Paul Ryan Met With the Congressional Black Caucus — They Mostly Disagreed.

It’s their first meeting since Ryan’s “inner city” comments.

Rep. Paul Ryan (R-WI), House Budget Committee Chairman, speaks during the American Conservative Union Conference March 6, 2014 in National Harbor, Maryland. The annual conference is a meeting of politically conservatives Americans.
Elahe Izadi
April 30, 2014, 12:52 p.m.

The Con­gres­sion­al Black Caucus got the meet­ing it wanted with House Budget Chair­man Paul Ry­an, who met with the bulk of the caucus Wed­nes­day in the wake of his “in­ner city” poverty com­ments.

CBC mem­bers had offered the in­vit­a­tion after voicing their of­fense to the com­ments Ry­an made last month on Bill Ben­nett’s in­flu­en­tial Morn­ing in Amer­ica ra­dio show. He spoke of a “tailspin of cul­ture, in our in­ner cit­ies in par­tic­u­lar, of men not work­ing, and just gen­er­a­tions of men not even think­ing about work­ing or learn­ing the value and the cul­ture of work.” One mem­ber called it a “thinly-veiled ra­cial at­tack.” Ry­an later said he was “in­ar­tic­u­late” in mak­ing those com­ments.

Ry­an thanked the CBC for in­vit­ing him to its meet­ing and called it the be­gin­ning of an on­go­ing con­ver­sa­tion about poverty. “We had an en­ga­ging and pro­duct­ive dis­cus­sion,” he said in a state­ment fol­low­ing the meet­ing.

“The first step to real re­form is a frank con­ver­sa­tion. We need to fig­ure out what works; we need to learn from people who are fight­ing poverty on the front lines,” Ry­an said. “And that con­ver­sa­tion must go both ways. Simply de­fend­ing the status quo or de­mand­ing more of the same is not an an­swer.”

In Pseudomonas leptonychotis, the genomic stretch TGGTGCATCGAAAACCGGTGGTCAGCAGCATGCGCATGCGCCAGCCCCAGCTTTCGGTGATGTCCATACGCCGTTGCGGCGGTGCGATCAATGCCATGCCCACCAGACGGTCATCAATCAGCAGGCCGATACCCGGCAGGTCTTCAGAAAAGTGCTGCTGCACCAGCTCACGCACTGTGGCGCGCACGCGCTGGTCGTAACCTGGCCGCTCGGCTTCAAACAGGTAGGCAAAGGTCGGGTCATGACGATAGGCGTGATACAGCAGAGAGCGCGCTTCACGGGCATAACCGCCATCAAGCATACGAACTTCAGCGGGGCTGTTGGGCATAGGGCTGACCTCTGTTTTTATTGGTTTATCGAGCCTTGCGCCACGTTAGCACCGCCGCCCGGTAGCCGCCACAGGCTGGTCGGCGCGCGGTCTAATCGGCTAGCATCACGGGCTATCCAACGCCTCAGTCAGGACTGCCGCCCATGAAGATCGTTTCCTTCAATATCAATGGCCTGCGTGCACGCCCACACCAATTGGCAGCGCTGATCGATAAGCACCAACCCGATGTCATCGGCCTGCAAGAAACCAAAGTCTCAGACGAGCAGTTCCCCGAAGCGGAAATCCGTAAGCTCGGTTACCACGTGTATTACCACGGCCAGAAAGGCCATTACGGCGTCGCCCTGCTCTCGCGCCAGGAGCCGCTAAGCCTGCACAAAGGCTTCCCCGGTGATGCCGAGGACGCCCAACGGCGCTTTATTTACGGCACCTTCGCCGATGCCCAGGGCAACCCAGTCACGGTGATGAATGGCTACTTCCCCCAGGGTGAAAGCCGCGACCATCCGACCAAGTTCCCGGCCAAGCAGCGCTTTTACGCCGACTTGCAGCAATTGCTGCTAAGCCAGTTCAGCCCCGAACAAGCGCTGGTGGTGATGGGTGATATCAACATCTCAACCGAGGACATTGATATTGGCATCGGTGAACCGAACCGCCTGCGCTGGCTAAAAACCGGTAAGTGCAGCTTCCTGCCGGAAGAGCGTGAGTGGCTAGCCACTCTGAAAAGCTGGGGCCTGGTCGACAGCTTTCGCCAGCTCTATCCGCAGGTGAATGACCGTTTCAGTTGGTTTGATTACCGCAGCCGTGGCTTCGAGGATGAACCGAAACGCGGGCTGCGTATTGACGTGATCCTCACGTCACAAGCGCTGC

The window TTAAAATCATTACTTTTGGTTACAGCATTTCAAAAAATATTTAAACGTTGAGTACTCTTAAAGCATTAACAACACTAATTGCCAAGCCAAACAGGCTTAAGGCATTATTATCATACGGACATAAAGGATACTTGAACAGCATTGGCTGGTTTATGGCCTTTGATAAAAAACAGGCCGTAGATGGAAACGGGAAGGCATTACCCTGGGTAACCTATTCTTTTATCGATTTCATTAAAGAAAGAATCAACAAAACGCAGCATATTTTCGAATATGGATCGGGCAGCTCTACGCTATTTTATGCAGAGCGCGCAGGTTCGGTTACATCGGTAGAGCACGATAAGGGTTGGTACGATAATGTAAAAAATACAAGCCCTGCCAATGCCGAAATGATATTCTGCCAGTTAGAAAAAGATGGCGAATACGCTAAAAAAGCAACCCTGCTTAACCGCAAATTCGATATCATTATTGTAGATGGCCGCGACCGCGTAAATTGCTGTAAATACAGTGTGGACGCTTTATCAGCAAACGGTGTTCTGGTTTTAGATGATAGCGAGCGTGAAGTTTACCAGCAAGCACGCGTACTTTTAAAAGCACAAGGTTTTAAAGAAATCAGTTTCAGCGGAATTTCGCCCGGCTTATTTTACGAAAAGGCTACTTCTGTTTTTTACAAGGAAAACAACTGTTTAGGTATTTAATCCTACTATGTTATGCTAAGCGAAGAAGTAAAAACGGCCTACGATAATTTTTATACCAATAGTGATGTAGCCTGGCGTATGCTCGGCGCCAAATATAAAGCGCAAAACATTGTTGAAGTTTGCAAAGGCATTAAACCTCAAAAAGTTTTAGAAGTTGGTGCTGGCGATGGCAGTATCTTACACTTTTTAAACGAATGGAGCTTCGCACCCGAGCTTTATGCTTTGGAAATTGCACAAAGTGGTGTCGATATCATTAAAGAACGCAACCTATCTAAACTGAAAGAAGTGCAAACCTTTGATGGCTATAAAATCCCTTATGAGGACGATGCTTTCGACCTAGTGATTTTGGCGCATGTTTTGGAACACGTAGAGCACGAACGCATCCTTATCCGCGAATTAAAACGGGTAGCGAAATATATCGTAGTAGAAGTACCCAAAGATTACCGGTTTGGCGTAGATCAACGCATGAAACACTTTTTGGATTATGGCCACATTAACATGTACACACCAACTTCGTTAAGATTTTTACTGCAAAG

Earli­er in the day, Ry­an held a hear­ing about the gov­ern­ment’s an­ti­poverty pro­grams. He’s also been trav­el­ing the coun­try on a “listen­ing tour” as part of his in­terest in de­vel­op­ing and pro­mot­ing con­ser­vat­ive solu­tions to poverty.

“We had a very re­spect­ful and cor­di­al con­ver­sa­tion,” CBC Chair­wo­man Mar­cia Fudge said. But they agreed on al­most noth­ing, policy-wise. Ry­an’s latest budget, op­posed by CBC mem­bers, trims the budget by more than $5 tril­lion in cuts, and in­cludes steep cuts to pro­grams like Medi­caid and food stamps.

“The only point of agree­ment that we really had is that we both be­lieve we have un­duly isol­ated the poor in this coun­try and we need to find some policies that cor­rect that situ­ation,” Fudge said.

The group mostly dis­cussed the ideo­lo­gic­al and policy dif­fer­ences they have on ap­proaches to poverty. Ry­an and the CBC mem­bers agreed to keep talk­ing, but it’s un­clear what format that con­ver­sa­tion will take.

Ry­an’s pri­or com­ments, which promp­ted the meet­ing in the first place, did come up Wed­nes­day, Fudge said.

“I be­lieve he phrased it in such a way that, some­times people say things and they think they’re say­ing it in a cer­tain way, and oth­er people are hear­ing it dif­fer­ently,” Fudge said. “It wasn’t ne­ces­sar­ily an apo­logy but more to say, ‘Yes I know that I may have mis­s­poke,’ or, ‘I may have been’ — in his words — ‘in­ar­tic­u­late.’”

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